Meet Kenneth Mejia, the Candidate Running for L.A. Controller on a Radical Platform: Doing His Job

Image Description: A Zoom screenshot shows candidate Kenneth Mejia (left) talking to the author (right). Both are smiling.

This interview took place on April 6, 2020. The transcript has been edited for length and/or clarity. Since the interview, Kenneth Mejia has been endorsed by the LA Times Editorial Board. 

Fier: Who are you as a person? If you had to describe yourself in one or two sentences what would you want Angelenos to know?

Mejia: I was born and raised in Sylmar, in the San Fernando Valley, by a single mom, immigrant household. I feel like she’s the one who instilled education in me, especially college education and helping others, because that’s what she wanted to do. So that’s what I do in terms of my organizing around housing advocacy, tenant and unhoused rights. Professionally I’m a Certified Public Accountant with 11 years of account and auditing experience. 

Some great sentences to describe us are that our campaign for City Controller is running to provide radical transparency on the city’s finances and processes, like its departments and programs. Second, I would say that we’re running to hold power accountable, because the city gets away with a lot of things and we want to make sure people are held to account, or that the public at least knows what’s going on. 

Fier: What inspired you to start your campaign for City Controller?

Mejia: The City Controller is the city’s accountant and auditor, and so I thought it made perfect sense because that’s my job. I also have progressive values that I think would work well with this office. It’s so important to have someone who cares about the community and can also apply technical knowledge and skills. I think this is right up my alley, which is why I decided to run.  

Fier: I’m in Westwood right now at UCLA, and I know that Paul Koretz, who currently represents our district, is one of your opponents in the race. I was wondering if you could tell me what sets you apart from the other candidates, particularly Koretz and other career politicians.

Mejia: That’s a great question. I think number one is knowledge and qualifications. Paul Koretz has no accounting or auditing experience, he indicated this on a questionnaire to the Council district 5 homeowners association. This just goes to show that this position has been used as a placeholder position, like a game of musical chairs. That’s why no one knows much about this position, or even that it exists. A second difference is that we’re a campaign of activists and organizers, and we’re out there on the front lines listening to and helping people on the issues that matter to their lives. I think people want to see this position be used for good, instead of going to someone who’s inexperienced.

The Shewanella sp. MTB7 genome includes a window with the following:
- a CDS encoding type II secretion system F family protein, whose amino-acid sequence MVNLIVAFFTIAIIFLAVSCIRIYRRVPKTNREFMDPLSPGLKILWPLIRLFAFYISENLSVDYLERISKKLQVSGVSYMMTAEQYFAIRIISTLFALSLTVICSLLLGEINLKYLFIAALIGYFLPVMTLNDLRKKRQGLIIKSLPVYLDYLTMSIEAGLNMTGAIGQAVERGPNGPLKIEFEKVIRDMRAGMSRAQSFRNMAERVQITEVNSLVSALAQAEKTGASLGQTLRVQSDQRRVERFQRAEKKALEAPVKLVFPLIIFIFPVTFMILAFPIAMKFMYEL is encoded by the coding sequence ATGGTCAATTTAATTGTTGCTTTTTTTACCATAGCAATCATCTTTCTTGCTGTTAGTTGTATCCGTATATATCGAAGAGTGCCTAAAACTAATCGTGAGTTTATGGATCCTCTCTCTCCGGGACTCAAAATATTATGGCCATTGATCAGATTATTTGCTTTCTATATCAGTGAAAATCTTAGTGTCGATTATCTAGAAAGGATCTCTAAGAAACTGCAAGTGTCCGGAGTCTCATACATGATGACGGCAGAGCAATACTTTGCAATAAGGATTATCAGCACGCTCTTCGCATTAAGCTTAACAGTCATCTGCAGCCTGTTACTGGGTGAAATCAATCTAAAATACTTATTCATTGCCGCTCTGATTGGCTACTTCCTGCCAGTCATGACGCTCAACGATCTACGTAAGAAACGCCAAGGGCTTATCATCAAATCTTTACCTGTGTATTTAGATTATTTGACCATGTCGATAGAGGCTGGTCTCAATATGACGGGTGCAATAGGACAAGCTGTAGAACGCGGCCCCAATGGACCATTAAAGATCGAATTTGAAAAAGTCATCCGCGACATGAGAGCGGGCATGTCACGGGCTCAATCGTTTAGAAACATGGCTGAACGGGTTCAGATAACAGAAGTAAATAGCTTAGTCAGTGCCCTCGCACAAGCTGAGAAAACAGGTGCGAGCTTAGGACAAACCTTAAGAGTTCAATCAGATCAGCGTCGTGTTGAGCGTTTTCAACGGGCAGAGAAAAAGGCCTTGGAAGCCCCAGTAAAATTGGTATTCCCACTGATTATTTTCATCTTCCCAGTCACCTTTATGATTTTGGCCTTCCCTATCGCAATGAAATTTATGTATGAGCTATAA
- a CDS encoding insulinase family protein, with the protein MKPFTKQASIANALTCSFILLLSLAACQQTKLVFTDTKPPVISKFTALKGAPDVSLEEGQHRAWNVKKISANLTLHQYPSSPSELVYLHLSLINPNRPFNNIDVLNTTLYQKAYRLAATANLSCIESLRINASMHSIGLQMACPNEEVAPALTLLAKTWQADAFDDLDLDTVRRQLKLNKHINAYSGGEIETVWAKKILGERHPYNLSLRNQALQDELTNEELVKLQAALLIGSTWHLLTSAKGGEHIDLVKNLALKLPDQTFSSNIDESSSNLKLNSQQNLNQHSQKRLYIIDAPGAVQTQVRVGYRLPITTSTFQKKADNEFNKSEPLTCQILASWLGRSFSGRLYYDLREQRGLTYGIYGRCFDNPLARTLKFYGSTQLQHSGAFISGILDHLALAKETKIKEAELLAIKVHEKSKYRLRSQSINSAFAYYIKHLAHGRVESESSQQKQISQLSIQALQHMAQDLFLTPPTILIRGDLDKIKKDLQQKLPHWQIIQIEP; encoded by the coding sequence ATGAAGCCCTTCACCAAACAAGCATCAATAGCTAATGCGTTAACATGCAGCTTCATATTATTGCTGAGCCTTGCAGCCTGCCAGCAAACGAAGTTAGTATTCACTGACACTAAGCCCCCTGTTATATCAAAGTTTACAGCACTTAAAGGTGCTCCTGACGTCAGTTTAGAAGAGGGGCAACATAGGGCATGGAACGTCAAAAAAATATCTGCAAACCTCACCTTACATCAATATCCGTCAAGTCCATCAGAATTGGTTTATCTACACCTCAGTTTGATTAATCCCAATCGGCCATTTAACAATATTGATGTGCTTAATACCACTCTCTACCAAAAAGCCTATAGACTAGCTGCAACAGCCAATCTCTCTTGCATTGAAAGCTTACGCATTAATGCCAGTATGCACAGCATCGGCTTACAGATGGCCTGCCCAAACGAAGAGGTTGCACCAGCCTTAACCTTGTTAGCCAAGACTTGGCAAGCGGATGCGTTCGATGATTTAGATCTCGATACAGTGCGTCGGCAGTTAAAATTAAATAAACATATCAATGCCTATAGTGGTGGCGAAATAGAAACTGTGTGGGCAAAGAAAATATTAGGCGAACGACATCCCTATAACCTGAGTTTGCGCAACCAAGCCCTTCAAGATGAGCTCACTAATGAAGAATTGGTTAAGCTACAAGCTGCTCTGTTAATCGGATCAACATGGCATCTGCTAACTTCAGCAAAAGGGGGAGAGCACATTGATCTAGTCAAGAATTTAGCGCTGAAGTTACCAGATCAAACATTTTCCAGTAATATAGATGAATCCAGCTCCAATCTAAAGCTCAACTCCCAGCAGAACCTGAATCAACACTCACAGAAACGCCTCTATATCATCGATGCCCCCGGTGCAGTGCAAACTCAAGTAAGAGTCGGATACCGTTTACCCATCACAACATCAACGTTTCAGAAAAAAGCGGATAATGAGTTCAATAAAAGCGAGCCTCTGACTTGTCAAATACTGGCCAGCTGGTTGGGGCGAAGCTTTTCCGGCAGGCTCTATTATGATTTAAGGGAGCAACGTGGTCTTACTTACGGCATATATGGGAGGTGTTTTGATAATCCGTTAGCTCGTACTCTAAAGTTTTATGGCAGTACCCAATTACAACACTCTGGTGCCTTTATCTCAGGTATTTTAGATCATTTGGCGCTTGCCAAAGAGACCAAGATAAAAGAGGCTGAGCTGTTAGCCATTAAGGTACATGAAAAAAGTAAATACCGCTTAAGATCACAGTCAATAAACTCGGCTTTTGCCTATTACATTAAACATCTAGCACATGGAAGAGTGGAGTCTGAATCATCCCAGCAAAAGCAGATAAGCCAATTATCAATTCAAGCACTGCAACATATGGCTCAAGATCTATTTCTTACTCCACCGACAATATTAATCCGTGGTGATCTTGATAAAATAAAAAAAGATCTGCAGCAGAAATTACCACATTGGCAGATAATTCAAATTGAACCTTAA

Another big difference is that we’re one of the few campaigns running for this position that’s an outsider—a lot of our opponents are working for city hall right now. No one really knows why Paul Koretz is running. He has a website with no platform, and seems to be relying on his endorsements and big money. That’s another difference—we don’t take corporate money like he does. The way we see it, if you’re running to be the independent watchdog, why not be truly independent?

Fier: I certainly can’t speak for everyone, but I think a lot of other people are excited to hopefully have someone who actually does their job in government, instead of taking the salary without being at all transparent. Another difference that I noticed is you guys are already doing the work. I used your affordable housing database in a project last quarter, and you’ve made other user-friendly resources like it without even being in office yet. I’ve never seen another campaign do that. Without any examples to draw from, what made you decide to focus on these projects during the race?